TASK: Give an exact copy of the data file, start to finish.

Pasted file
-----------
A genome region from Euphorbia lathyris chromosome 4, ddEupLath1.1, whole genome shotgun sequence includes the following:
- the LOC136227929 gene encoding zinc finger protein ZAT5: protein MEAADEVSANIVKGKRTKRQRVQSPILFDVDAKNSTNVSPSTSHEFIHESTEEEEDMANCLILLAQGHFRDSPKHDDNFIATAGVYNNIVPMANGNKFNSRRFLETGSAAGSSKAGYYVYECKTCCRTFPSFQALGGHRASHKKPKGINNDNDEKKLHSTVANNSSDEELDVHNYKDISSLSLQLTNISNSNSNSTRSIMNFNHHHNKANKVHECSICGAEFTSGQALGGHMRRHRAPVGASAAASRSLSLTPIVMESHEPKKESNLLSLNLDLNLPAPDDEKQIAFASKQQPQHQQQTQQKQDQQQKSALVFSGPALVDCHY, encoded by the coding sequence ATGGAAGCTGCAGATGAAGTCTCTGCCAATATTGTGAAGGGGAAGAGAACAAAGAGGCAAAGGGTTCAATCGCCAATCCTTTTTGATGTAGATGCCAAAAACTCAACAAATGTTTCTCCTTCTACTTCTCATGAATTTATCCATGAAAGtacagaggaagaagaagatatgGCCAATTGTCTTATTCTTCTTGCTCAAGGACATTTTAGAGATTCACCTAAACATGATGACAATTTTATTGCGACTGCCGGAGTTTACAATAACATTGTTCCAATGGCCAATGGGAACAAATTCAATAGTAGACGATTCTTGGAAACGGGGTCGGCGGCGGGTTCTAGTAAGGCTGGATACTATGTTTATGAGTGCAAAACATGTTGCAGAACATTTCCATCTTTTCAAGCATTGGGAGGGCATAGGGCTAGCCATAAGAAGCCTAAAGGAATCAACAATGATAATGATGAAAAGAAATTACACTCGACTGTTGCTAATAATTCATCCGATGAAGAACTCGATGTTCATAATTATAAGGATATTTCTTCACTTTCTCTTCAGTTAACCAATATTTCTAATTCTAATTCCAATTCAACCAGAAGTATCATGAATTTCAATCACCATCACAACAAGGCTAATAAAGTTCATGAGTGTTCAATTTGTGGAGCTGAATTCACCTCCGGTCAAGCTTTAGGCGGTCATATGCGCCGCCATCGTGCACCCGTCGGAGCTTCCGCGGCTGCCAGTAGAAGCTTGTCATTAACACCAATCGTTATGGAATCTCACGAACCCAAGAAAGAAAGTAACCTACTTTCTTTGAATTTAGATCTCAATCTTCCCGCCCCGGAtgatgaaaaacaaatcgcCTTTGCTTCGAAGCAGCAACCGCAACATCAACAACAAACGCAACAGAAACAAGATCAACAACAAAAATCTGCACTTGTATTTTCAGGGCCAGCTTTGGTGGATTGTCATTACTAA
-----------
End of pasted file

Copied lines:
A genome region from Euphorbia lathyris chromosome 4, ddEupLath1.1, whole genome shotgun sequence includes the following:
- the LOC136227929 gene encoding zinc finger protein ZAT5: protein MEAADEVSANIVKGKRTKRQRVQSPILFDVDAKNSTNVSPSTSHEFIHESTEEEEDMANCLILLAQGHFRDSPKHDDNFIATAGVYNNIVPMANGNKFNSRRFLETGSAAGSSKAGYYVYECKTCCRTFPSFQALGGHRASHKKPKGINNDNDEKKLHSTVANNSSDEELDVHNYKDISSLSLQLTNISNSNSNSTRSIMNFNHHHNKANKVHECSICGAEFTSGQALGGHMRRHRAPVGASAAASRSLSLTPIVMESHEPKKESNLLSLNLDLNLPAPDDEKQIAFASKQQPQHQQQTQQKQDQQQKSALVFSGPALVDCHY, encoded by the coding sequence ATGGAAGCTGCAGATGAAGTCTCTGCCAATATTGTGAAGGGGAAGAGAACAAAGAGGCAAAGGGTTCAATCGCCAATCCTTTTTGATGTAGATGCCAAAAACTCAACAAATGTTTCTCCTTCTACTTCTCATGAATTTATCCATGAAAGtacagaggaagaagaagatatgGCCAATTGTCTTATTCTTCTTGCTCAAGGACATTTTAGAGATTCACCTAAACATGATGACAATTTTATTGCGACTGCCGGAGTTTACAATAACATTGTTCCAATGGCCAATGGGAACAAATTCAATAGTAGACGATTCTTGGAAACGGGGTCGGCGGCGGGTTCTAGTAAGGCTGGATACTATGTTTATGAGTGCAAAACATGTTGCAGAACATTTCCATCTTTTCAAGCATTGGGAGGGCATAGGGCTAGCCATAAGAAGCCTAAAGGAATCAACAATGATAATGATGAAAAGAAATTACACTCGACTGTTGCTAATAATTCATCCGATGAAGAACTCGATGTTCATAATTATAAGGATATTTCTTCACTTTCTCTTCAGTTAACCAATATTTCTAATTCTAATTCCAATTCAACCAGAAGTATCATGAATTTCAATCACCATCACAACAAGGCTAATAAAGTTCATGAGTGTTCAATTTGTGGAGCTGAATTCACCTCCGGTCAAGCTTTAGGCGGTCATATGCGCCGCCATCGTGCACCCGTCGGAGCTTCCGCGGCTGCCAGTAGAAGCTTGTCATTAACACCAATCGTTATGGAATCTCACGAACCCAAGAAAGAAAGTAACCTACTTTCTTTGAATTTAGATCTCAATCTTCCCGCCCCGGAtgatgaaaaacaaatcgcCTTTGCTTCGAAGCAGCAACCGCAACATCAACAACAAACGCAACAGAAACAAGATCAACAACAAAAATCTGCACTTGTATTTTCAGGGCCAGCTTTGGTGGATTGTCATTACTAA